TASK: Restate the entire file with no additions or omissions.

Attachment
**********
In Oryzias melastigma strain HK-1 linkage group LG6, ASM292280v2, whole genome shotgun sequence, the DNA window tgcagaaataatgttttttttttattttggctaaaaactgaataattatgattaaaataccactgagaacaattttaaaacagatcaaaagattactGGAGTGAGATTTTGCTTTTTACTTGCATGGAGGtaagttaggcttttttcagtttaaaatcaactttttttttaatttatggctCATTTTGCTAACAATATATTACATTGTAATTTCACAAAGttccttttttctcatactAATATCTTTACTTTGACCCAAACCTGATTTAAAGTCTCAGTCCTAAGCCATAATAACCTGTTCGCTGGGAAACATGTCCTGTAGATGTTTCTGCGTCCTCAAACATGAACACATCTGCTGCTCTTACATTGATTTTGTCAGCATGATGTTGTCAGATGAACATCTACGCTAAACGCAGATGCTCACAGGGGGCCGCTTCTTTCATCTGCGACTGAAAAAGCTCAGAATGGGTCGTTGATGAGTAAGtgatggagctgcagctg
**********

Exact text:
In Oryzias melastigma strain HK-1 linkage group LG6, ASM292280v2, whole genome shotgun sequence, the DNA window tgcagaaataatgttttttttttattttggctaaaaactgaataattatgattaaaataccactgagaacaattttaaaacagatcaaaagattactGGAGTGAGATTTTGCTTTTTACTTGCATGGAGGtaagttaggcttttttcagtttaaaatcaactttttttttaatttatggctCATTTTGCTAACAATATATTACATTGTAATTTCACAAAGttccttttttctcatactAATATCTTTACTTTGACCCAAACCTGATTTAAAGTCTCAGTCCTAAGCCATAATAACCTGTTCGCTGGGAAACATGTCCTGTAGATGTTTCTGCGTCCTCAAACATGAACACATCTGCTGCTCTTACATTGATTTTGTCAGCATGATGTTGTCAGATGAACATCTACGCTAAACGCAGATGCTCACAGGGGGCCGCTTCTTTCATCTGCGACTGAAAAAGCTCAGAATGGGTCGTTGATGAGTAAGtgatggagctgcagctg